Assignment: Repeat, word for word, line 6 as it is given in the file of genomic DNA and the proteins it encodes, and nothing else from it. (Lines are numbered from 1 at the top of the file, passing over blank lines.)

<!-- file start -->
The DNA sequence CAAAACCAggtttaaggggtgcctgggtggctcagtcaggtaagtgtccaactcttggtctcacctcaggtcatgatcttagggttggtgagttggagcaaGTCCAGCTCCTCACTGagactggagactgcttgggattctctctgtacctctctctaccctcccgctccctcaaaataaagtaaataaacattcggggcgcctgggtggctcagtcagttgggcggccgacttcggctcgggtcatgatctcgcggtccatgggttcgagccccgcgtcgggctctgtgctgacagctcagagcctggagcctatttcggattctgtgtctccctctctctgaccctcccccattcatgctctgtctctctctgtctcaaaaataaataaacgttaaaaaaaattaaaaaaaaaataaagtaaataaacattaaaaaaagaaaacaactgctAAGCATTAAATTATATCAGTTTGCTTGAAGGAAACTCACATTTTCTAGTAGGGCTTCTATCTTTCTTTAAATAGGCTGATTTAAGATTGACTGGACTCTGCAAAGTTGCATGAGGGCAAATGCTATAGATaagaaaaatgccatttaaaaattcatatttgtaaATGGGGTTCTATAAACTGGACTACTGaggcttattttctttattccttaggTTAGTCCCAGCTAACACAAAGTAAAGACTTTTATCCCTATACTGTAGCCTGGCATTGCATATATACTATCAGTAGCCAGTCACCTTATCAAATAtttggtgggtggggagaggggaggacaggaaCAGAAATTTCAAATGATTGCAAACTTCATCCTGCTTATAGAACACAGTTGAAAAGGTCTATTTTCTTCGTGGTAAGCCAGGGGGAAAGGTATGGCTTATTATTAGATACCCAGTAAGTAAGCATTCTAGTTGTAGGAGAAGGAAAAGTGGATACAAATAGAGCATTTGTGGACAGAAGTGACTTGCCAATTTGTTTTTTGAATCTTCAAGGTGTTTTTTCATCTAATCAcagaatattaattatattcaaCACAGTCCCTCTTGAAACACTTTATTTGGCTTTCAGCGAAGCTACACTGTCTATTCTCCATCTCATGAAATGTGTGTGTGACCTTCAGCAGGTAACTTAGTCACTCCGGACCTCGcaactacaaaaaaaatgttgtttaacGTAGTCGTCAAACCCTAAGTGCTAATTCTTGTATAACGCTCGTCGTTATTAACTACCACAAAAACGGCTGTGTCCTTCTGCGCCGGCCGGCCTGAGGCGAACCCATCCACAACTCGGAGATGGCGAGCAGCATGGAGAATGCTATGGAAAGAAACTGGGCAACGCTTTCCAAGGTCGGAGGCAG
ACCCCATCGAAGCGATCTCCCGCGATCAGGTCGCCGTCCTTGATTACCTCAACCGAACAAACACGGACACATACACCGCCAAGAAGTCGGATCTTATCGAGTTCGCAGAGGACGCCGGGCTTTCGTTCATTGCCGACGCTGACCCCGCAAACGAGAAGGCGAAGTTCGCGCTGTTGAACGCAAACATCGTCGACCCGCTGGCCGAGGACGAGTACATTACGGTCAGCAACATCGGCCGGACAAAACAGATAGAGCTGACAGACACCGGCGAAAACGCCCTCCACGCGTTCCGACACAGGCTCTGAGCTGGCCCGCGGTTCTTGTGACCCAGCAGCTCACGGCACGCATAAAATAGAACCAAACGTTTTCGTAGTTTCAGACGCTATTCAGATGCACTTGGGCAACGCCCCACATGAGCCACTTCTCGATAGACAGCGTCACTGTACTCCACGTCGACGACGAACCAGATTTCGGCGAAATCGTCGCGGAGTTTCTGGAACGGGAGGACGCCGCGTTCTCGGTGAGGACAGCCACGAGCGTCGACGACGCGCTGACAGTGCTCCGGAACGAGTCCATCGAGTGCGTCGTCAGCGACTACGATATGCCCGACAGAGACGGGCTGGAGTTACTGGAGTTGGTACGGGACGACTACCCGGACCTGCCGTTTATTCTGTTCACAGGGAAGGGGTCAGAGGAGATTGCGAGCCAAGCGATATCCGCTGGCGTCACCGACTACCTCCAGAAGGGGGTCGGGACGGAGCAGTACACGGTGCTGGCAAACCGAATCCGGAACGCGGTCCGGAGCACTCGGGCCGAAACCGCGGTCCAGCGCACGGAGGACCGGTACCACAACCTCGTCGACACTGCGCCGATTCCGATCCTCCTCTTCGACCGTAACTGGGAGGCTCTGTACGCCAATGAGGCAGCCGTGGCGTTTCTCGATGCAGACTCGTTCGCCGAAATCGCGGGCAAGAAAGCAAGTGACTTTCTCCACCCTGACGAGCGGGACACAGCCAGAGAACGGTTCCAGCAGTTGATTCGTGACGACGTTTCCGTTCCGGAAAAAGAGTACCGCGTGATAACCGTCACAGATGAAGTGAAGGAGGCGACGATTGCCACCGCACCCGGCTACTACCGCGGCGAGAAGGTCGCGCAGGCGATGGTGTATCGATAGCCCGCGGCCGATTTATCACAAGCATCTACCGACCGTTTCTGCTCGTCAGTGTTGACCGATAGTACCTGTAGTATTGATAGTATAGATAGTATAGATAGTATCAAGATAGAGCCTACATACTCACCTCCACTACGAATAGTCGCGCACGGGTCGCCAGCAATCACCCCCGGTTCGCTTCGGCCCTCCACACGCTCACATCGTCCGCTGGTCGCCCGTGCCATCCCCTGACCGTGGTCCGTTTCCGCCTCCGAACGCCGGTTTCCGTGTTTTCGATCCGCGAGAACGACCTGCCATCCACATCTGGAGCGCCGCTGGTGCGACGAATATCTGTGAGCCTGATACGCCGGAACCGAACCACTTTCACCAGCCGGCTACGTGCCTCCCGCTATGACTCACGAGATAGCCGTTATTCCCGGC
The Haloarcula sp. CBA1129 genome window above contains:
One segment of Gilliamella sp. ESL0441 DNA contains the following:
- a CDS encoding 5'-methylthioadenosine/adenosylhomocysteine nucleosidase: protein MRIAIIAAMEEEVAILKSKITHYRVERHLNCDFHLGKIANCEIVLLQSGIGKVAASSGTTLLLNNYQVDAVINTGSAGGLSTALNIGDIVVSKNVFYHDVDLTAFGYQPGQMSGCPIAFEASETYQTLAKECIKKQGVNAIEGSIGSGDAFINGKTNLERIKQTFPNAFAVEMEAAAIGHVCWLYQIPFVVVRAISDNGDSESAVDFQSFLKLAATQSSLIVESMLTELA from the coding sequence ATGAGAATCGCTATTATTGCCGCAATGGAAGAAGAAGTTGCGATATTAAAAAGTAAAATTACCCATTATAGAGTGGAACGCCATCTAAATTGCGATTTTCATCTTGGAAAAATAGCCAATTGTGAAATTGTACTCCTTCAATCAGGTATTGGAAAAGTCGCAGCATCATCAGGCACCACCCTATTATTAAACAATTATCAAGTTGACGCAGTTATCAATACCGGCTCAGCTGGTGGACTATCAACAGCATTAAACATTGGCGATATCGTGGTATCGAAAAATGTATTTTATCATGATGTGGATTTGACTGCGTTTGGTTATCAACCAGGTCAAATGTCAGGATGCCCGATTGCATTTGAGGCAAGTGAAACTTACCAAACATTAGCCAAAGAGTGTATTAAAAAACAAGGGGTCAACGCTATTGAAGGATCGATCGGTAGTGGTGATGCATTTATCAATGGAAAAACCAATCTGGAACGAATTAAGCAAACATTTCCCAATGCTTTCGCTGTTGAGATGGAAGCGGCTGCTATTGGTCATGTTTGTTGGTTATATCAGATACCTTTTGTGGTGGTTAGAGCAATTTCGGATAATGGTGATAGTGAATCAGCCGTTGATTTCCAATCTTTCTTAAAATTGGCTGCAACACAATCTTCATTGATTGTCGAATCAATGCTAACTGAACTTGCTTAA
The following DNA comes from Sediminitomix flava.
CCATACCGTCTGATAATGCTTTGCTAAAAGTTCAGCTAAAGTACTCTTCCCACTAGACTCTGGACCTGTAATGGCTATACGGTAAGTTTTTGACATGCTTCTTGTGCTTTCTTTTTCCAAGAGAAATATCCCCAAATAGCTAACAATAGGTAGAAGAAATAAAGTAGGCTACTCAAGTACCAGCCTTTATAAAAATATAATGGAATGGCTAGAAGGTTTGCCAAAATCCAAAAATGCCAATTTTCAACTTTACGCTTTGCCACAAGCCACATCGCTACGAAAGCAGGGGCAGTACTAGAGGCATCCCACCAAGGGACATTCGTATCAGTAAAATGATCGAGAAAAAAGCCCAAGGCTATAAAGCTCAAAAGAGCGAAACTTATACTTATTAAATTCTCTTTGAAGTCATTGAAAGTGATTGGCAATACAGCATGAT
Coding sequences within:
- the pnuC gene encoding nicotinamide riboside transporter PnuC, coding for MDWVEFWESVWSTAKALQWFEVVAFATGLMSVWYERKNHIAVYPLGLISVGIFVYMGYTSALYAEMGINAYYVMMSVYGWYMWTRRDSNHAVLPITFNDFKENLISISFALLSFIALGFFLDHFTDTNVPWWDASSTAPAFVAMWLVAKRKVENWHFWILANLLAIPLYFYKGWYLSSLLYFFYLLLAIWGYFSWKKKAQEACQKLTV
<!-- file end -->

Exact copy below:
The following DNA comes from Sediminitomix flava.